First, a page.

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  • Published: 3 April 2024
  • ISBN: 9780143776956
  • Imprint: Hamish Hamilton
  • Format: Trade Paperback
  • Pages: 464
  • RRP: $36.99

Deep Water

The world in the ocean


In early 2020 while on a field trip in the Cocos Islands, I took some time out and went snorkelling. I was in a shallow channel between two islets and the tide was running, so my only real option was to let the current carry me, which it did, and quickly, sending me shooting over an expanse of broken coral and sand. Although I had seen fish earlier in the day, there weren’t that many about in the water I was moving through, but after a few minutes a trevally came angling in towards me. It was a striking creature with a silvery, streamlined body perhaps 80 centimetres long and a vivid blue stripe that ran down its spine and back along its midline. It swam towards me, moving fast and without fear, until at the last moment it shot off to one side and swooped behind me. I turned, watching as it turned back to circle me again, and then again, occasionally swinging in close, then out once more.

It kept up this process for the next ten minutes or so, shadowing my path as the tide carried me through the channel and into the lagoon beyond. At first I was concerned it might be thinking of attacking me – certainly there was an edge of aggression to its constant motion – but what most struck me about its behaviour was its air of purpose, the sense I was being observed and assessed. There was no question that this was a creature with its own intentions and agenda, or that when I met its gaze it was looking back.

Anybody who spends time in the water will have had similar encounters. My brother sometimes feeds the blue groupers that live in Sydney’s rocky coves, cracking open sea urchins and holding the meat with his teeth, so the groupers must come close as if they are kissing him, their movements flighty, yet purposeful. I’m not sure I want to get that close to a grouper’s mouth, but I have handfed huge stingrays, delighting in their puppylike playfulness as their strange bottom-facing mouths suck and pull at my fingers like an affectionate sea squirt. Although their behaviour is quite different to that of the trevally, it is no less obvious that they are thinking and acting in the same way as the terrestrial animals most of us are more familiar with.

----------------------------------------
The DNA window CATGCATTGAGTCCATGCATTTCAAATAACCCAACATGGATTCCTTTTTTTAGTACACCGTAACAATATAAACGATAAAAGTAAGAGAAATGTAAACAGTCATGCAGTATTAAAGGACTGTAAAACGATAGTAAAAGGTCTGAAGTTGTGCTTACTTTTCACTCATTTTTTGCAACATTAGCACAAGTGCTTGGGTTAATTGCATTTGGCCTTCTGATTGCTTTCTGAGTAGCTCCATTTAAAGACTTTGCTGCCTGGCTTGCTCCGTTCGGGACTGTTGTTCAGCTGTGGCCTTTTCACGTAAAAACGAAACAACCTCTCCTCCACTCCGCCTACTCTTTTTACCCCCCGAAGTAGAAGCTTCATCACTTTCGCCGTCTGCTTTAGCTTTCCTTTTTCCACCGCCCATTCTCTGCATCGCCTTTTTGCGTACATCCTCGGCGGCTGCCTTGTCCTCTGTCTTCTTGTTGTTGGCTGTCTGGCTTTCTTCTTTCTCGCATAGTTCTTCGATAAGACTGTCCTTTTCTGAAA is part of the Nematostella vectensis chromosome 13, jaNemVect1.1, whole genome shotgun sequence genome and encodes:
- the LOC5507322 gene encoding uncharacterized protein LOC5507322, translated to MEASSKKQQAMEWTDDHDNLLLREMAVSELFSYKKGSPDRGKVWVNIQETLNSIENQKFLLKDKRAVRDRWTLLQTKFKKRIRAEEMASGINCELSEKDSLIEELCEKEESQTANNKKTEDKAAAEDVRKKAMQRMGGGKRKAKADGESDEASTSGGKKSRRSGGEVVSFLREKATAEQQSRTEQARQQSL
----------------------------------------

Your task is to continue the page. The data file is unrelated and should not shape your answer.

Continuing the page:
Despite such encounters, fish are often dismissed as little more than slimy automatons and – at least outside of Indigenous cultures – almost never considered as subjects of moral concern. When most humans do think of them it is as food or as pets of a purely ornamental kind. Pescatarians who would regard slaughtering a cow or a pig or a chicken as unutterably cruel and unethical happily consume fish as if they are little different to vegetables. Even our language often erases their particularity. In English we speak of one fish or many fish, as if they are so interchangeable it is not worth according them the dignity of a plural form. Likewise scientists and economists talk blithely of fish stocks, transforming the lives of millions of individual beings into a resource, little different to metal or timber.

These assumptions elide a world of astonishing complexity. Not only have fish inhabited our planet far longer than air-breathing animals such as ourselves, having first evolved over half a billion years ago, but they are also extraordinarily diverse. The more than 34,000 species of fish known to science make up 60 per cent of all vertebrate species, or more than mammals, birds and reptiles combined. Fish range in size from the minute Paedocypris progenetica, which is found in peat swamps and blackwater streams of Sumatra and Bintan and is less than 8 millimetres in length, to the immense whale shark, Rhincodon typus, which grows to almost 13 metres in length and can weigh well over 20 tonnes. I once swam with one whose tail was taller than I am; I have never forgotten the casual way it shot away with a leisurely flick of that tail.